Ritual and Text in the Renaissance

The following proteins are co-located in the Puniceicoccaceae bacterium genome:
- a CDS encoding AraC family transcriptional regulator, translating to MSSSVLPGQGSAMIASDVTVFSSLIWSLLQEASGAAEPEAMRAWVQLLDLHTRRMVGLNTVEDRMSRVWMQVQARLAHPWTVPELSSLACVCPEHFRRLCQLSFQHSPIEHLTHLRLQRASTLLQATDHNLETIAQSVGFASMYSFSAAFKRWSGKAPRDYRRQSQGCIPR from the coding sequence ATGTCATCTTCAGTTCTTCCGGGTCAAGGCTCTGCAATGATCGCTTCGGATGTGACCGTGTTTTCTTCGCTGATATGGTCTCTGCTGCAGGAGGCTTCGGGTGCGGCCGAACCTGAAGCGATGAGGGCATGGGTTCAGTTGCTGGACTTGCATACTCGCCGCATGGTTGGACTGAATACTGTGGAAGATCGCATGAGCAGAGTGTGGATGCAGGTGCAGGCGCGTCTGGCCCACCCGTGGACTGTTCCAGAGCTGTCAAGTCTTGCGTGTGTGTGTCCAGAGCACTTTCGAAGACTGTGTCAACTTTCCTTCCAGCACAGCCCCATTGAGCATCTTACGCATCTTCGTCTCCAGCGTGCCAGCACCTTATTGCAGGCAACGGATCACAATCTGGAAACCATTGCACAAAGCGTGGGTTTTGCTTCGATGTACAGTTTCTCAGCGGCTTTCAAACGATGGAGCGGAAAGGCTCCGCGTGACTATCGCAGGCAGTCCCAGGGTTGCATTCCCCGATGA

This chapter describes the changing status of a certain kind of sign, and the effects of the change on literary texts, during that period we have come to call the Renaissance. The changing sign is the symbolic act employed in ceremonial and ritual performances. The very word “ritual” today has acquired a clinical meaning; psychotherapists refer to certain neurotic compulsive habits as “private rituals.” Medieval ritual was itself subject to transmutation and debate and doubtless intermittent indifference. The space for ritual invention which opens more than once in the Commedia reopens in a less solemn context on the pages of Boccaccio’s Decameron. An anthropologist, Roy Rappaport, has contrasted the effects of ritual with the effects of language. He writes, The distinctions of language cut the world into bits — into categories, classes, oppositions, and contrasts.